News Growing A FEAST Of Knowledge At Meridianville Middle School

Growing A FEAST Of Knowledge At Meridianville Middle School

Growing A FEAST Of Knowledge At Meridianville Middle School
June 27, 2016 |

Despite the hard work of weeding and watering, Meridianville Middle School (MMS) students can’t wait to get their hands dirty each day. Their garden is part of Fostering Environmental and Agricultural Scientists for Tomorrow (FEAST), a project that educates students about science in agriculture. It was designed by MMS teacher Shannon Moore and Alabama A&M University’s Dr. Ernst Cebert and Dr. Lloyd Walker.

“In my 15 years of teaching, every time I’ve brought kids outside to participate in any type of plant study, it increased student engagement,” Moore said.

This year's main crop for the students was strawberries grown in raised beds they built themselves with a $10,000 donation from Madison County Commissioner Roger Jones.

“It was way harder than we thought it was going to be,” said student Cullen Mills.

The students conducted trials comparing yields of strawberries grown on black plastic with those grown on wheat straw mulch and no mulch or plastic. As a result of the study, students found strawberries grown on black plastic produced higher yields.

Noel Brown, a local farmer, donated a strawberry plant for each student. Moore said the students learned why large-scale farmers utilize black plastic for crops.

“The strawberries that didn’t have the black plastic had so many weeds choking out the strawberry plants that they didn’t produce many strawberries at all,” said student Peyton Corn.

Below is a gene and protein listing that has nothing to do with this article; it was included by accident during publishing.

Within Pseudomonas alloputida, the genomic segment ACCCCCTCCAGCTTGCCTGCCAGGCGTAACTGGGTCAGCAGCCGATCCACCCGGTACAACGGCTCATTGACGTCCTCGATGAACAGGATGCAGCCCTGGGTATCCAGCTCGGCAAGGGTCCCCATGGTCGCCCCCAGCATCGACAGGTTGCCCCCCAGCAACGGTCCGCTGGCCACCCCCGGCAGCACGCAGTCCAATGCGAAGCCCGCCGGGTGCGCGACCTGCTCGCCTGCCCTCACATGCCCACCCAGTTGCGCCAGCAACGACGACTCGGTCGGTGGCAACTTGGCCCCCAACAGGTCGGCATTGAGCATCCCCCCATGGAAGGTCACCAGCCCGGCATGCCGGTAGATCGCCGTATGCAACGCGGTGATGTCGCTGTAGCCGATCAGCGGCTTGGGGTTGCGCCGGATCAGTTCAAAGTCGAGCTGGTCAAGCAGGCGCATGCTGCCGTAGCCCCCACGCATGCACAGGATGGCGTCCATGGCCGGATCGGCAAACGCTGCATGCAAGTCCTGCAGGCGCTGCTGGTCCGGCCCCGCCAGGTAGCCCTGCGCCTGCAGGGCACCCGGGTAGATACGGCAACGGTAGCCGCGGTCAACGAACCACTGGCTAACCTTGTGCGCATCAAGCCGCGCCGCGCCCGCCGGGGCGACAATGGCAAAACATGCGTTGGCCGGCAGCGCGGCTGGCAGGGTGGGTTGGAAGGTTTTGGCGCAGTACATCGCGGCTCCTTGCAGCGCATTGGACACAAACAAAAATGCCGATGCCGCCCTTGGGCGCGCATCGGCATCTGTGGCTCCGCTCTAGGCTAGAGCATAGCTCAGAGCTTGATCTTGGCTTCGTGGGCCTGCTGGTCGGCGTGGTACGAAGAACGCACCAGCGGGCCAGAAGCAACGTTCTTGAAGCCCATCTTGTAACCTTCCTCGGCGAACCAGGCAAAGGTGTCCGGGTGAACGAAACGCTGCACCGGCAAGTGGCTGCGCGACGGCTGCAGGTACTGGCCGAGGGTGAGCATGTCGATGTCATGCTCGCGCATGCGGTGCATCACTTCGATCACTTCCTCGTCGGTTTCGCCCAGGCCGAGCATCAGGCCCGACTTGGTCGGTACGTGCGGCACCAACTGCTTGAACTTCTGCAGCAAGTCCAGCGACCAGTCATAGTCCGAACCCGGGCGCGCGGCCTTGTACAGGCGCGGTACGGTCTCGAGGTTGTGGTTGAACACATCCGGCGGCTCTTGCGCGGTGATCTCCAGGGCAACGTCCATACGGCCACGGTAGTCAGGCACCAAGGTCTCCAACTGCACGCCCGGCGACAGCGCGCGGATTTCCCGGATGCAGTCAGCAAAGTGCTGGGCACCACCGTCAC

Payton Bell, another student participating in Moore’s outdoor classroom, said she now has a stronger connection to food.

“Now that we know how difficult it is to keep up with all the weeding and watering, we have more appreciation for the food we eat,” she said. 

The students said they hope future classes will enjoy learning in the outdoor classroom.

“We’re starting to learn how to give back to the people younger than us,” Camryn Bassler said.

Moore’s class also grows vegetables and is in the process of planting over 70 species of trees around their school’s campus to be used to teach tree identification to future students. The trees were purchased with a $25,000 grant from Monsanto’s America’s Farmers Grow Rural Education Fund.

Moore said she's hopeful FEAST and its outdoor classroom will be replicated by other educators. For more about FEAST, follow the class Twitter page @theSOILclass.

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